“Young Adults Travel the Amazon for the Gospel,” Ensign, Jan. 2009, 79–80
Wading in a murky river, home to piranhas and anacondas, 15 travelers acted quickly to remove the water from their sinking handcrafted wooden boat. When it was empty, they reboarded and continued to navigate on faith and hope through the rough Amazon River waters.
The dangerous boat ride from San Regis, a village tucked in the densely packed Amazon rainforest of northeastern Peru, to the closest city missionaries could reach was a four-hour voyage toward salvation—the travelers had come to hear the gospel of Jesus Christ and be baptized.
Reaching their destination wet, but hungry to hear about the restored gospel of Jesus Christ from the full-time missionaries, seven youth and young adults received the saving ordinances for which they had waited for years.
Each week for the previous three years, 30 people attended the Church meetings held at Miguel Souza’s house in San Regis. Other than Brother Souza and his son, David, none of the villagers at the Sunday services were baptized members of the Church. With no roads leading into the isolated village and restrictions placed on missionary travel, baptism remained something the nonmembers only read and dreamed about.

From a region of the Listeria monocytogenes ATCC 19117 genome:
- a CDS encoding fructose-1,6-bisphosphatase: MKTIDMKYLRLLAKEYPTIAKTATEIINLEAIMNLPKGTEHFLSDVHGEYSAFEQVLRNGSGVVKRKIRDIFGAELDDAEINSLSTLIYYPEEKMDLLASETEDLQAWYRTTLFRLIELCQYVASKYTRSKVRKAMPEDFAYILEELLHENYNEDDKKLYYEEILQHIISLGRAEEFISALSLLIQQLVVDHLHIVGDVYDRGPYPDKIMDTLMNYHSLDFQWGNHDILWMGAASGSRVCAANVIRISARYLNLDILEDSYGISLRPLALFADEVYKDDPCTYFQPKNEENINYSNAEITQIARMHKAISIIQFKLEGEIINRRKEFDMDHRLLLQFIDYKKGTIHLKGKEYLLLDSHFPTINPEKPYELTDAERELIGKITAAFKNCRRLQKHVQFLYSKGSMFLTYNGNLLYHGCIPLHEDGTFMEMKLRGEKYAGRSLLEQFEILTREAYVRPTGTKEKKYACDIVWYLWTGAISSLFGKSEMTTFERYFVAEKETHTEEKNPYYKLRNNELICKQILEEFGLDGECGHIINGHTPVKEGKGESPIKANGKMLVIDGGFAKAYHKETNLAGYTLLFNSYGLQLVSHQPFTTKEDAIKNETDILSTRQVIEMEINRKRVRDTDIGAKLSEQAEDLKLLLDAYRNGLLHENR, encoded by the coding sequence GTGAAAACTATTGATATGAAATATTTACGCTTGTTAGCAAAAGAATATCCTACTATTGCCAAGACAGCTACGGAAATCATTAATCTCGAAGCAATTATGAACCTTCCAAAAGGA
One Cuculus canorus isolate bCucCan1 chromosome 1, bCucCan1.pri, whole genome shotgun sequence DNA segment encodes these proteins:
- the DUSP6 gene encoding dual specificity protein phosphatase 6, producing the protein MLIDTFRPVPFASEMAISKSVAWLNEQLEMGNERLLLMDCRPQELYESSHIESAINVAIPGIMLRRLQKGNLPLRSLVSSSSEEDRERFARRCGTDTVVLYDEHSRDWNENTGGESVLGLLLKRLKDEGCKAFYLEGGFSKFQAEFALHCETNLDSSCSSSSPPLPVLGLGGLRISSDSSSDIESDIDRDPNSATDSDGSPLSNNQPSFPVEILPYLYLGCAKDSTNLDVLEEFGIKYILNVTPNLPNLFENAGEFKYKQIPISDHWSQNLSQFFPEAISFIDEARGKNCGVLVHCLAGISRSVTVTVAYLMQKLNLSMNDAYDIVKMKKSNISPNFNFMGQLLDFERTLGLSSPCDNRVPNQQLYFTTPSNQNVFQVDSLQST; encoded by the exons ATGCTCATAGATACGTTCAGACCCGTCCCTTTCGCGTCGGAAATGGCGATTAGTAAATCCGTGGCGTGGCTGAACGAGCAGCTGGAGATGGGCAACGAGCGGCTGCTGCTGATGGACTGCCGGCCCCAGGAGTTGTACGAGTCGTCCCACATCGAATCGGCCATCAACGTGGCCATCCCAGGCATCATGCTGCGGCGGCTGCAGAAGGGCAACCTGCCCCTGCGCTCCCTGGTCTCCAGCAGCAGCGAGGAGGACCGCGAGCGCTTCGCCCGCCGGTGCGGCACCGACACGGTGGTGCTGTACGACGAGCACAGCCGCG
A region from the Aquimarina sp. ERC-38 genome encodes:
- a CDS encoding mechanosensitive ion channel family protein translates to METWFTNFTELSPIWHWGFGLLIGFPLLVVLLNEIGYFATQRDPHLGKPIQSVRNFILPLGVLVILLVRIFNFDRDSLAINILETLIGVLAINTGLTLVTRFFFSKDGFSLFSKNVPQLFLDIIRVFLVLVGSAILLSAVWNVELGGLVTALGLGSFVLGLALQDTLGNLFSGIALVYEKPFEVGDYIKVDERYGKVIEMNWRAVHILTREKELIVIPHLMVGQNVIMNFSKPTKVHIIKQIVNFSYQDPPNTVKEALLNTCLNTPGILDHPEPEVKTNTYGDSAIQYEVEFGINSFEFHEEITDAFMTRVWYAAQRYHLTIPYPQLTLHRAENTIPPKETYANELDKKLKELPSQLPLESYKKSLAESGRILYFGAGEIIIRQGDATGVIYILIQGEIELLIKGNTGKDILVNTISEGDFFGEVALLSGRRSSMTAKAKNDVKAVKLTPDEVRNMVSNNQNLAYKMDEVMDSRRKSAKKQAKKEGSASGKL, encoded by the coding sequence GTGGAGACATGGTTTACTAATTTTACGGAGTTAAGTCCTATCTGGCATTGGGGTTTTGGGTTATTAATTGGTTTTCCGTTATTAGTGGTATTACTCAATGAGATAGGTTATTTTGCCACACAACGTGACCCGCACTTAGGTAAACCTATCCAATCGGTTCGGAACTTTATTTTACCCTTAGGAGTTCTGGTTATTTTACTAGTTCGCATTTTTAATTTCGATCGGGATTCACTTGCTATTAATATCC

Realizing the people’s sincere desire, Brother Souza traveled six hours to Iquitos, the capital city in the region, and spoke to the stake president of the area about the situation. The stake president, along with the nearest missionaries, planned a way to provide the loyal followers from San Regis the opportunity to be baptized.
Nauta, a town situated on the edge of the Amazon and 58 miles (93 km) from Iquitos, served as the meeting point since it was the closest the missionaries could get to San Regis. This meant a perilous boat ride through dense jungle and predator-infested waters for the San Regis believers. However, upon hearing the news of the missionary meeting, many in San Regis desired to make the trip despite the danger. With room in the boat for only 15, Brother Souza and his son went with 13 selected youth and young adults to Nauta.
Obstacles immediately sprang up for those making the journey. People of other faiths in the village tried to persuade them to give up their dreams, telling them they were being duped and that they were already baptized and did not need baptism again.
Undaunted, they made the voyage, surviving the Amazon and a nearly capsized boat. After learning from the missionaries over two days, the group went to a remote lagoon in the Peruvian jungle, where the seven who were ready received the ordinances of baptism and confirmation.
A day later the travelers made the long journey back to their remote village, where others would prepare for a future opportunity to make the same voyage toward salvation.